my view on Malaysia
After KL it was time to move to a smaller place and this was Melaka (aka Malacca).
Melaka is a city two hours drive south of KL. I checked in at “Victor’s guest house ” (30, Jalan Munshi Abdullah, Kampung Jawa, 75100 Melaka).
The place is very nice, clean and very quiet and the staff very helpful. At first you have the impression that it is located far from the center but don’t be fooled by appearance. Behind the hostel there is the river. The entire area is under massive restructure and there are plenty of nice places to get a coffee or beer. Walking along the river and crossing the bridge you’re in the cultural center of the city in 10 minutes. Melaka has a long story of invasion from different people (Portuguese, Dutch, English) and it is all reflected in the architecture and the language. People are very nice and friendly and you never feel uneasy anywhere in the city. Apparently the night market is very nice but it’s only on weekends so I didn’t get the chance to see it.
At the hostel I met some people and together we went to have food in a Himalayan restaurant not far. The food was good and cheap but the communication with the staff was not easy. Melaka is a place that I really enjoyed. Life is easy and quiet there although the tourist and you can take a rest from the fast pace of KL. On my second day I had lunch at “Mori vegetarian tea house ” (3, Jalan Kampung Kuli, 75200 Melaka), a bit pricey but the food was delicious!!!
After two days in Melaka it was time to move on and since Singapore was not an option (that’s where people usually go after Melaka) I decided to move north to Penang an island on the west coast. The bus trip was long (around 9 hours) but not too bad. I arrived at Butterworth harbor and from there I took the ferry to George Town. The trip is about 10 minutes and once in George Town you land at the bus station.
My host David told me to fetch the 302 to get to his place as he was not at home yet but after almost half an hour I was not even half way as the traffic is pretty bad so David – that in the meantime had freed himself – told me to get off at the first stop and wait for him there. And I did. And I waited another half hour.
David lives in Gelugor 15 mins drive from the city. We arrived at his place and after a shower we drive back to the city for dinner in an Indian place called “Thali-NR sweets cafe ” (Lebuh Penang, George Town, 10200 George Town, Pulau Pinang) in Little India. The food is very good and very cheap like in most places in George town well known for this. I was supposed to spend only a couple of days in Padang but in the end I stayed 4. The city is very nice, good choices for food and I felt at home there. In the morning David worked so I had a lot of time to visit and in the evening we met for dinner.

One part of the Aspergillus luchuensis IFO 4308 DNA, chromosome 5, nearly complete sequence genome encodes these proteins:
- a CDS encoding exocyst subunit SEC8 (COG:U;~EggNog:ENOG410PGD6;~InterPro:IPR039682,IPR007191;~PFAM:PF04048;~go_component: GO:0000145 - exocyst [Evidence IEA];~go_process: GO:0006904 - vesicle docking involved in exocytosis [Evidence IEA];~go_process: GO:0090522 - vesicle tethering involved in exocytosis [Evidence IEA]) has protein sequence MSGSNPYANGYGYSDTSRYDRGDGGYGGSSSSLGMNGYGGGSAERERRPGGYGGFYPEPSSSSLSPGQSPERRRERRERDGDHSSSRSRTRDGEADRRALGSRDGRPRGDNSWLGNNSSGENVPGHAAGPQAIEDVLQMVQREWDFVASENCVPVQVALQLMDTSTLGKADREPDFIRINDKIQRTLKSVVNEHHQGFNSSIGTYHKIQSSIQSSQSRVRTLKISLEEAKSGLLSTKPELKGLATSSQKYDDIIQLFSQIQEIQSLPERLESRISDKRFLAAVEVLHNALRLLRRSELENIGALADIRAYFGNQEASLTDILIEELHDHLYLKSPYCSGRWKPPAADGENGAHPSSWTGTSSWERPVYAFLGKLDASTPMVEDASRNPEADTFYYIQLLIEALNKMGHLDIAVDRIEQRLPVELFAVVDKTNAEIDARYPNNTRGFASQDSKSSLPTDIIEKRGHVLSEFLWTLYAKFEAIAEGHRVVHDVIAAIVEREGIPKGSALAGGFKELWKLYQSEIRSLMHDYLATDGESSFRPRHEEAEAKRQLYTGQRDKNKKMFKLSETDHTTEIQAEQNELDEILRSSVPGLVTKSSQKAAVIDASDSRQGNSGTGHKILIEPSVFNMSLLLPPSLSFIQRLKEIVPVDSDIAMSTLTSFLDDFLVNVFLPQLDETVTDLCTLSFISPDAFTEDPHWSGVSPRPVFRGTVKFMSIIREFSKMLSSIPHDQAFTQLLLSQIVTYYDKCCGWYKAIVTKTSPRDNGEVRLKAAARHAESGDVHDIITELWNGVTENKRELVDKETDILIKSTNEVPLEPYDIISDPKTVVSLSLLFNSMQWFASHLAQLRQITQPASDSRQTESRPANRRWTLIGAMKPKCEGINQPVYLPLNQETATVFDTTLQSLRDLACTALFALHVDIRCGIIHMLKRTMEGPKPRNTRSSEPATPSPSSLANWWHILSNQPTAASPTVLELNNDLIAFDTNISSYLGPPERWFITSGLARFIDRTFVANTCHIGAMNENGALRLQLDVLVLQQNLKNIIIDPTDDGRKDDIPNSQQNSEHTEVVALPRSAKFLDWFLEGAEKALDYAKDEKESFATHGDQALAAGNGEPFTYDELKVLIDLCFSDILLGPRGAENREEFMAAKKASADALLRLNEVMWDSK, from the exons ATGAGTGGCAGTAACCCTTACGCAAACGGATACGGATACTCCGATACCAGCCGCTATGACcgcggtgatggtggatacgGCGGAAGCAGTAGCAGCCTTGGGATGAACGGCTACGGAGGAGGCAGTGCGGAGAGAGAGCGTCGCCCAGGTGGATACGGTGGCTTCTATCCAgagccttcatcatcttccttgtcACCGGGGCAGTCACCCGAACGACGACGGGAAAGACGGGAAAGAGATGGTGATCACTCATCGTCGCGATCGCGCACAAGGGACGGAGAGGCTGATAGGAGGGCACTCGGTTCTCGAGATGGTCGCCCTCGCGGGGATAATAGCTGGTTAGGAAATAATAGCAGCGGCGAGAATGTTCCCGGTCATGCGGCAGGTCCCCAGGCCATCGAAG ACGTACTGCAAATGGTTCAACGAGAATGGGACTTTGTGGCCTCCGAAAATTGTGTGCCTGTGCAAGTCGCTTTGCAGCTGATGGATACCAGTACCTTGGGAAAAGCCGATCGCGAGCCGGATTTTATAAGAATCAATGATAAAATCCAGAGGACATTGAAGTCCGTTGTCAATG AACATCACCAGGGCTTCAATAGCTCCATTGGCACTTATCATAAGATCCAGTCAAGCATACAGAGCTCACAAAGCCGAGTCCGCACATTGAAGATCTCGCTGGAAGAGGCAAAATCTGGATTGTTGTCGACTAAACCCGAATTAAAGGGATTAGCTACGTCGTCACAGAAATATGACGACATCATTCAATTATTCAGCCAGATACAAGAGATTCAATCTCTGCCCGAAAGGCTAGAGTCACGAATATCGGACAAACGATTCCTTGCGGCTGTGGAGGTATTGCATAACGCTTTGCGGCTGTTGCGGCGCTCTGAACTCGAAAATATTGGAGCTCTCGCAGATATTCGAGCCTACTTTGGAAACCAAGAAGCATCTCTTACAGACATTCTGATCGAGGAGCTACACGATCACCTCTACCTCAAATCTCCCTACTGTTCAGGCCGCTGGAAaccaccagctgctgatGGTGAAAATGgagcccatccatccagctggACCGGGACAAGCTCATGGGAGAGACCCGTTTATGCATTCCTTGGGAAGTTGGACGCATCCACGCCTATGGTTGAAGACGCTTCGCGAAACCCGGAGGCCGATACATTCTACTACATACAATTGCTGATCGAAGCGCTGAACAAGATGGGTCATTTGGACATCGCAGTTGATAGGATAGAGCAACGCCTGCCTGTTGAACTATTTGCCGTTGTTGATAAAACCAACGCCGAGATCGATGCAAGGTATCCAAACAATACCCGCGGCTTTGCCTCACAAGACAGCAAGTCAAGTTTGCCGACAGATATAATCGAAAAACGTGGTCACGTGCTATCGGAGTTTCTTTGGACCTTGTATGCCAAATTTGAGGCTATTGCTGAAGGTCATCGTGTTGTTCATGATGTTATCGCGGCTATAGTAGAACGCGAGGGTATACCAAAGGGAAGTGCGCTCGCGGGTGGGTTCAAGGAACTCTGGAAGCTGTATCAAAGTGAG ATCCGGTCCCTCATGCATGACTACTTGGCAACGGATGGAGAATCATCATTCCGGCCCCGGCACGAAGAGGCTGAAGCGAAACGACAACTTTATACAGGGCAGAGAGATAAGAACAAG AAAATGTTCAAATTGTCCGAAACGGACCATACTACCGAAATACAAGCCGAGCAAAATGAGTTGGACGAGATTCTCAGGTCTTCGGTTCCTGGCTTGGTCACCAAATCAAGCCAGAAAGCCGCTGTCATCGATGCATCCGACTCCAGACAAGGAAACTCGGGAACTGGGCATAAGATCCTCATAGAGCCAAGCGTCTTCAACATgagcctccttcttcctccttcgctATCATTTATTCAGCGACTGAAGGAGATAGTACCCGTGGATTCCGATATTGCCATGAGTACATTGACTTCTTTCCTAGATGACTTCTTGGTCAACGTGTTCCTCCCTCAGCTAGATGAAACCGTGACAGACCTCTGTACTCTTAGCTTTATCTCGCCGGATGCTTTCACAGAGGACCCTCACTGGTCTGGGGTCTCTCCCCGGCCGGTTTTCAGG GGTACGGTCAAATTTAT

On my second day there I met Tom and Jep, from CS and with them I went to the temple on the hill and the evening we had dinner with David. After dinner David explained the he does charity work three nights a week and asked me if I wanted to tag along. With his volunteer friends he goes around the city and distribute food and water to the homeless. It was nice and sad at the same time. People know them and wait for them. They’re very nice and humble and when they take the food they say thanks 20 times. It’s been a very nice and enriching experience.
The following day David was working only half day so in the afternoon we went hiking on a beach half an hour out of the city. The hike is fine but not for everyone. Along the way we met with people from a CS group that David attend to and they invited us to a BBQ at the beach later on. After an hour we arrived at the beach but couldn’t swim as the water was very shallow and muddy. To go back we took a boat as it was getting dark and it’s not advisable to do the hike at night. We then drove to the beach for the BBQ. The others were already there and setting up the fire. It was very nice to spend time with them and talk. They’re all members of CS from different origins and religions. Indians, Chinese, Malay, Buddhist, Muslim and they all get along very well. That’s why I really like Malaysia!!!
After the BBQ someone suggested to get into the water and since no one had a bathing suit we skinny dip although it’s forbidden in Malaysia. It was funny, we laughed a lot and a Muslim girl that until 2 minutes before was wearing a veil bathed with 5 naked men (she was wearing T-shirt and underwear) and wasn’t worried or offended by that. Well on the contrary actually!!! We saw the fluorescent plankton (amazing!!!) and the water was so good that we couldn’t get out.